HC Deb 25 March 1897 vol 47 cc1306-7

I beg to ask the First Commissioner of Works whether it has been brought to his notice that an employé under the Office of Works, who was injured through the negligence of another workman when on duty at the Law Courts in December 1895, was offered the sum of £10 by the surveyor in compensation for the injury received; was the surveyor authorised to make this offer in the belief that it was sufficient compensation; and, if so, why was the sum increased to £67 15s. 8d. at a later period, all the circumstances connected with the injury being well known from the outset; and will he explain how it was that the man upon resuming work found that he was no longer an employé of the Government, but of the contractor for the Office of Works, and placed upon a lower rate of wages?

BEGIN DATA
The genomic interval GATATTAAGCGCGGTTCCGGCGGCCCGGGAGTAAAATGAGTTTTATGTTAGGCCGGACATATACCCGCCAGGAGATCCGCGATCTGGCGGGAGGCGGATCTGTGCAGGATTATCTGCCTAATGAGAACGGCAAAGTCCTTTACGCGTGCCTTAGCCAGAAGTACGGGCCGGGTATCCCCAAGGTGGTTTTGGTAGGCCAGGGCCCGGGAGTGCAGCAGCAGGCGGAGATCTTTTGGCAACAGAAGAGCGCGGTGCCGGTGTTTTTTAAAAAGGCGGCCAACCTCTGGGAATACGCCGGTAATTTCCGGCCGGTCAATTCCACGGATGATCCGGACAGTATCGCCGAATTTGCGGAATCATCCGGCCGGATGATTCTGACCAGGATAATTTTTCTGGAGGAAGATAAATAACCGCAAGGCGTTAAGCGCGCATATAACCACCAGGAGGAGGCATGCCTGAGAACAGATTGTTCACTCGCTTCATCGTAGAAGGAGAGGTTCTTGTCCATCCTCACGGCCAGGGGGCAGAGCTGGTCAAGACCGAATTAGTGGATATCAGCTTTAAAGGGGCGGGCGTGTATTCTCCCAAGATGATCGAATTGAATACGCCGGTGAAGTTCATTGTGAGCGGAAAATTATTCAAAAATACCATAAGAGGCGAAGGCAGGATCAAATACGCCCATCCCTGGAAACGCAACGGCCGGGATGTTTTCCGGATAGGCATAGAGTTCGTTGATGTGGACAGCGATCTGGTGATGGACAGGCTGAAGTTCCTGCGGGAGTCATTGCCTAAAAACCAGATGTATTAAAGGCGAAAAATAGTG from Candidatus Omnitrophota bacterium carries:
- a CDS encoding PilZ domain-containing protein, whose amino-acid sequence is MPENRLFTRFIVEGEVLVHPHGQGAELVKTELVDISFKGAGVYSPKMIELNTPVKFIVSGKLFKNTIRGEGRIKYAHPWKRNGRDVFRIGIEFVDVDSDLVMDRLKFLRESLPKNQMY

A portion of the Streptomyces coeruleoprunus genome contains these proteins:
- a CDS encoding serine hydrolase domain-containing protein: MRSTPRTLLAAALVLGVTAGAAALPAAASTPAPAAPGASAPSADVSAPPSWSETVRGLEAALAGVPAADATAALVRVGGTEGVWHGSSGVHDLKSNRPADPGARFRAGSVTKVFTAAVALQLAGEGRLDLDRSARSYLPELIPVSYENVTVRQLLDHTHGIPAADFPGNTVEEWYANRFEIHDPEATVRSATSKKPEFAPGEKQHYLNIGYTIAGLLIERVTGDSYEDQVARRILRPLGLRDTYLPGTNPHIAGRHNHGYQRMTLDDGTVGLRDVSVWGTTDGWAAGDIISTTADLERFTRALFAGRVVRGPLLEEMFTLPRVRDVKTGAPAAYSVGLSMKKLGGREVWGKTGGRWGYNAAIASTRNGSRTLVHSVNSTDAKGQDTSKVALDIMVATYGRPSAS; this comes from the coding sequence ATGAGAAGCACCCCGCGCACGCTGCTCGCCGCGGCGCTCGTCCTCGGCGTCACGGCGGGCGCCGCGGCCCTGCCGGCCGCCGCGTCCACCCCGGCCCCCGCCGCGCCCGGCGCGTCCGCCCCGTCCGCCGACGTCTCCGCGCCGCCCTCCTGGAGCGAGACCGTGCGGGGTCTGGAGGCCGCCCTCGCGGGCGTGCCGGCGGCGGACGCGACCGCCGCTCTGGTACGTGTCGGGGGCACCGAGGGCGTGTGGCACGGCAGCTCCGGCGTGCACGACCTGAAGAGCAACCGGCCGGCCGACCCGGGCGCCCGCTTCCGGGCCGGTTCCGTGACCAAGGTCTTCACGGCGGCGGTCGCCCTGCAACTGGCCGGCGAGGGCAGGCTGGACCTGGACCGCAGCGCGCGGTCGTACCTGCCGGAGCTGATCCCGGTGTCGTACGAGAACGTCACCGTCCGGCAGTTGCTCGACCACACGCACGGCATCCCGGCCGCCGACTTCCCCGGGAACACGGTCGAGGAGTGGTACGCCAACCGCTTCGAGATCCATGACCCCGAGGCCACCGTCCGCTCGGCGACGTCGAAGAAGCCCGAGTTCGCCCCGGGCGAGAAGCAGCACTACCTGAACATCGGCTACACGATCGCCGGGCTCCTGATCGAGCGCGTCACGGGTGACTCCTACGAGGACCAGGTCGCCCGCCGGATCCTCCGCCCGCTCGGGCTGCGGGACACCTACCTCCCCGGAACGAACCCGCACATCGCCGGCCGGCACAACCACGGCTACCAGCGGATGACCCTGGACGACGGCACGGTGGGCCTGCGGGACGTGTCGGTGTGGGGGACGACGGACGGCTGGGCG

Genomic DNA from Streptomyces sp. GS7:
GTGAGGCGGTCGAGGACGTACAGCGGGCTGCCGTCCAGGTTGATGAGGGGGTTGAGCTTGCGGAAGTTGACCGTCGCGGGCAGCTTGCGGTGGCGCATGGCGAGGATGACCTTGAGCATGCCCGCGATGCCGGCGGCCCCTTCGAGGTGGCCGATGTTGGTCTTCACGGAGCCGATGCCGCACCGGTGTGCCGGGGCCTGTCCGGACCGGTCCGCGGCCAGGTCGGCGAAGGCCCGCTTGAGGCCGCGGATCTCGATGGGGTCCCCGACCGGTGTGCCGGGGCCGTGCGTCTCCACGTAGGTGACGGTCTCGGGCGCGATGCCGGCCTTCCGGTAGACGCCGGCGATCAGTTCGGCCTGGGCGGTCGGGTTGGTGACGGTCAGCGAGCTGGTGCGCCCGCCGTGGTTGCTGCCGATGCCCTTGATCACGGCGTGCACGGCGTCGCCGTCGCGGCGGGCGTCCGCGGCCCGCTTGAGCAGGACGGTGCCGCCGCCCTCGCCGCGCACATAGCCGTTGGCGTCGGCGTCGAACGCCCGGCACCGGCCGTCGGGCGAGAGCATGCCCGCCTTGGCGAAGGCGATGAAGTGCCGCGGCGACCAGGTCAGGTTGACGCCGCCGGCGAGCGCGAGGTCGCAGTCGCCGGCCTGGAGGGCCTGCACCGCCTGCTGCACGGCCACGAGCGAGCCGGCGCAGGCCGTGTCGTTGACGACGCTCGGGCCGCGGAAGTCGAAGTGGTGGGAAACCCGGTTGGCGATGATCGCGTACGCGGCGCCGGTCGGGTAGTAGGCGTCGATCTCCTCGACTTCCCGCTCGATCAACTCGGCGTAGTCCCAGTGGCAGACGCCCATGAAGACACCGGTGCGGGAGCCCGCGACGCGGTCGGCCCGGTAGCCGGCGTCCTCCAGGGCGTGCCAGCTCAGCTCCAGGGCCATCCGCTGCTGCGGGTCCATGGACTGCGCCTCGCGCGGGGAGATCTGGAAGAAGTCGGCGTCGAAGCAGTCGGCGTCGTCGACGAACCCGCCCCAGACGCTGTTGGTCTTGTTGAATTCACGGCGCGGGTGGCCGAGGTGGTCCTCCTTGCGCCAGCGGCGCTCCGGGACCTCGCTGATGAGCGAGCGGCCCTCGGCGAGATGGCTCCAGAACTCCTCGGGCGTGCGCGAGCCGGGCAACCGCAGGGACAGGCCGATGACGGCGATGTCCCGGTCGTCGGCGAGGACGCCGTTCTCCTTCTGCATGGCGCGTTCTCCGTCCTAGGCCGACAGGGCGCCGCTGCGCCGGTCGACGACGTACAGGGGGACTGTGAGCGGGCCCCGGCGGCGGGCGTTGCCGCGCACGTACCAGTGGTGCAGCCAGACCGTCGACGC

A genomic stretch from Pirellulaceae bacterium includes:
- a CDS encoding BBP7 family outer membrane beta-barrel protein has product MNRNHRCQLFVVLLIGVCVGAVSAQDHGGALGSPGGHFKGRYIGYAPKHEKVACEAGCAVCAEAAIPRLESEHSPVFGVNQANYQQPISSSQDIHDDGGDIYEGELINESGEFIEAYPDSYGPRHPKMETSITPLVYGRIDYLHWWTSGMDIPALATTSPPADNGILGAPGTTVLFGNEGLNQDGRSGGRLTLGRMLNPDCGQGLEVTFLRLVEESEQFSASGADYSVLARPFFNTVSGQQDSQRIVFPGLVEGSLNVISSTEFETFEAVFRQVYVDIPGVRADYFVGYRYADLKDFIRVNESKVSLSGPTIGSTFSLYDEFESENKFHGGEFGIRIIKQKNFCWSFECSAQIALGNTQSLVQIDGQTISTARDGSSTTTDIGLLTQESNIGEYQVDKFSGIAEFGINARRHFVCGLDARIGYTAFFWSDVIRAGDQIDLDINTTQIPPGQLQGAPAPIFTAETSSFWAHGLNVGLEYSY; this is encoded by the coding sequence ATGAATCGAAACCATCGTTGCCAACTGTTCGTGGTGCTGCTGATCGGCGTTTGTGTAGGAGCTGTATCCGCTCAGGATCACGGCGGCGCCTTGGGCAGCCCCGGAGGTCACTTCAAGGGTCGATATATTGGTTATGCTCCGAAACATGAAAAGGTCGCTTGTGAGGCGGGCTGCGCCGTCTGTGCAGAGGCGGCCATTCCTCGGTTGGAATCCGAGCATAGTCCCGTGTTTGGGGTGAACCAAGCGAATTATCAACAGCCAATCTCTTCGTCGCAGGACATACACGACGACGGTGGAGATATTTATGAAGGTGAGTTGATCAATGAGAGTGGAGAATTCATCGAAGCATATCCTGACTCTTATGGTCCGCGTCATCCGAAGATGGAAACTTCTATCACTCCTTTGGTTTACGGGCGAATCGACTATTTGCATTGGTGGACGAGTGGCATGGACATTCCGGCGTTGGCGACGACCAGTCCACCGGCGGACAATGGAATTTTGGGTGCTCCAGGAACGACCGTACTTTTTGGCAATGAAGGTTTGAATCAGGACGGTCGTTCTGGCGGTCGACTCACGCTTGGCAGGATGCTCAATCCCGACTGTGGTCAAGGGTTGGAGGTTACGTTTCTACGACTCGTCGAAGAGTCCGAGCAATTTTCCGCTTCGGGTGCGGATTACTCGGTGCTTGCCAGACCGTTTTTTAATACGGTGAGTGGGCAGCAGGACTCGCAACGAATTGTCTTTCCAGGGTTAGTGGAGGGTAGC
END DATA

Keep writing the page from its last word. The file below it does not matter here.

It is not the case that an offer of £10 was made to the employé injured at the Courts of Justice as compensation for personal injuries. That sum was suggested as an immediate payment for the loss of clothing, and in consideration of expenses which had been incurred during illness, and which he was not in a position to pay. Whilst incapacitated he received three months' full pay and six weeks' half pay, and has since been awarded a gratuity of £67 15s. 8d. in pursuance of the statutory enactment for such cases, besides being regularly employed on very light duties under the contractors of the Office of Works at the current rate of wages for an engineer's labourer. The amount earned is less than formerly, as he prefers not to work full time, otherwise he could earn more. There is at present no direct employment of a suitable nature which could be given him. He has never been in the position of an established employé of the Government.